“Water pooled on the sides of the building,” recalls Osheim. “They got busy, National Guard trucks brought in, local businesses donated equipment. They brought in generators to power us, they brought in water trucks. I was able to function because it would fall.”

During the first two days the bodies were transported to Berens and Campbell Pola. Osheim said Katron’s basement had to be pumped and dried.

“After the first two days, other funeral homes were flooded. When the third day began, all the bodies found were taken to the Katron Funeral Home,” he said.

“There were a lot of long, hard days. It was very difficult. For us, it wasn’t as difficult as it was for the general public. It was very hard and very stressful. Some people have to go to all three funeral homes if they can’t find their loved one, and some have to go to all funeral homes for five days until they find their loved one,” said Osheim. “A lot of people lost loved ones and homes. They were really struggling.”

“Often you want to be devastated and mourned with your family, but that didn’t help anything.” ”

Between the three funeral homes, there were 11 funeral directors working across the city, including Osheim.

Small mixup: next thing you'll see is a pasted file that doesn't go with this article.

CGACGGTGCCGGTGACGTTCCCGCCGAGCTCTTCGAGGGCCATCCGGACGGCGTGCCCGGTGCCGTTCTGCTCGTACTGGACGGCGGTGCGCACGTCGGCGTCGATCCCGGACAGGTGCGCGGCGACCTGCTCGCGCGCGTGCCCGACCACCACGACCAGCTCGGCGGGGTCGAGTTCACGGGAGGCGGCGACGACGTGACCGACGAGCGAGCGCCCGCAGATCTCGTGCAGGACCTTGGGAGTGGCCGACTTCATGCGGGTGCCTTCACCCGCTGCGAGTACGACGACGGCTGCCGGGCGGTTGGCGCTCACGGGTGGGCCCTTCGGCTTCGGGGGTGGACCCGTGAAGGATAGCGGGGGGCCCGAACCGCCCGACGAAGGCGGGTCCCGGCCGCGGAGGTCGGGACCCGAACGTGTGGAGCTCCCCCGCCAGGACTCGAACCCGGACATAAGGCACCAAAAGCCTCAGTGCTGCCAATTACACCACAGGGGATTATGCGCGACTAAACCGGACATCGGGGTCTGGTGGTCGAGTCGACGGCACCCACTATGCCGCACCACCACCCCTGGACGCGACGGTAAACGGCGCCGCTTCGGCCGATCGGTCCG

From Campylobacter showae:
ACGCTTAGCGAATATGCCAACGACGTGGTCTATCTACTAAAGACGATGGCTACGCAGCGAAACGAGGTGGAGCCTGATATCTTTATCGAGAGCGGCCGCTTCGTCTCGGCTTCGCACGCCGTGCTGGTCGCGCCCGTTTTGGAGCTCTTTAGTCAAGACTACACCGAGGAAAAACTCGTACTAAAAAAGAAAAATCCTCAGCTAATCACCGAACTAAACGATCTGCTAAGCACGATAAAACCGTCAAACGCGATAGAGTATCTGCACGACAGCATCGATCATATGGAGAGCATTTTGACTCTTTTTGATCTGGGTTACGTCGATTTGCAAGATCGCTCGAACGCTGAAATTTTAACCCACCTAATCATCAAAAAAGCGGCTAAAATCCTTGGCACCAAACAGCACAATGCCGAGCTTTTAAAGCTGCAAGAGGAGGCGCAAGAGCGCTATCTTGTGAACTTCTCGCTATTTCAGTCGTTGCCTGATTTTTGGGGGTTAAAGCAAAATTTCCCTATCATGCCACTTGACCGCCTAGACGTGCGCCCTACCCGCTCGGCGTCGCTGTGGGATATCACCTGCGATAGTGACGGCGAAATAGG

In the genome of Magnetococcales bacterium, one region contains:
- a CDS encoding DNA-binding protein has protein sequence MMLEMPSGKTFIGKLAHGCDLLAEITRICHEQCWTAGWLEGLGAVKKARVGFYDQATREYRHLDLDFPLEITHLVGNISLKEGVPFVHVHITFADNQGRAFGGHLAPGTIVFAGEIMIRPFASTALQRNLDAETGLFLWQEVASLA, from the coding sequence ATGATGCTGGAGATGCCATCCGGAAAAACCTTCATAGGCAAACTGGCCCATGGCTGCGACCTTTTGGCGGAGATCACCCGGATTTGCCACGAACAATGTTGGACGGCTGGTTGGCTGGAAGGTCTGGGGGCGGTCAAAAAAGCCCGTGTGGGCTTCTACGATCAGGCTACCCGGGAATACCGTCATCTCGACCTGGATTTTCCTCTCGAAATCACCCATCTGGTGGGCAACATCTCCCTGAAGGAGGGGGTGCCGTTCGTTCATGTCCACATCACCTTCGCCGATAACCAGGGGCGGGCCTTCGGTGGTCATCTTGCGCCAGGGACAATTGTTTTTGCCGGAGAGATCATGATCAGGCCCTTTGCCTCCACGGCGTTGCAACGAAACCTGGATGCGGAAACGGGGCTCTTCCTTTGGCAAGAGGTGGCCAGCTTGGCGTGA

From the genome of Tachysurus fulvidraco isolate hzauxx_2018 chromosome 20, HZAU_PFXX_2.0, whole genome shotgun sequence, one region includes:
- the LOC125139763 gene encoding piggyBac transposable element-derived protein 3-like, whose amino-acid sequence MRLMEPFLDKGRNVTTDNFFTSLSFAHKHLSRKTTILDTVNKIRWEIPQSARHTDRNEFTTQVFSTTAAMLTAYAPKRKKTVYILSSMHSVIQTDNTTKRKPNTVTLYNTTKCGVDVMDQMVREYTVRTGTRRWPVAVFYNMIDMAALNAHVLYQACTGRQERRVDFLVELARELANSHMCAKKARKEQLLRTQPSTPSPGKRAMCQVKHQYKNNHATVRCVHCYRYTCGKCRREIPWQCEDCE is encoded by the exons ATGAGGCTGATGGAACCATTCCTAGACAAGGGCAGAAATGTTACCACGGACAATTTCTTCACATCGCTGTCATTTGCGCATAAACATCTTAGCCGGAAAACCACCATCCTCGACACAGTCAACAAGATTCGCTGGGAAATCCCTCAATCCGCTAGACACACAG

“We couldn’t handle that many corpses alone. We didn’t start the identification process[until then]for the first three to four days,” says Osheim. “We started recruiting volunteers from all over the Black Hills. Over the course of three weeks, we had funeral directors from five states. That’s what made it work.”

Osheim and other funeral directors set up the system. After the flood victims were identified, a time was scheduled for funeral directors to meet with families and plan services. The association of funeral directors and local ministers determined that due to the high number of deaths, it was nearly impossible to provide a full funeral service for everyone, Osheim said.

“We agreed to provide cemetery services only and the majority of people agreed. They understood the situation,” he said. “The cemeteries in the area had to take their time to open the graves and complete all the work, so it was really hard. There was some order in the cemetery, as it was agreed to schedule 15 minutes, 30 minutes.”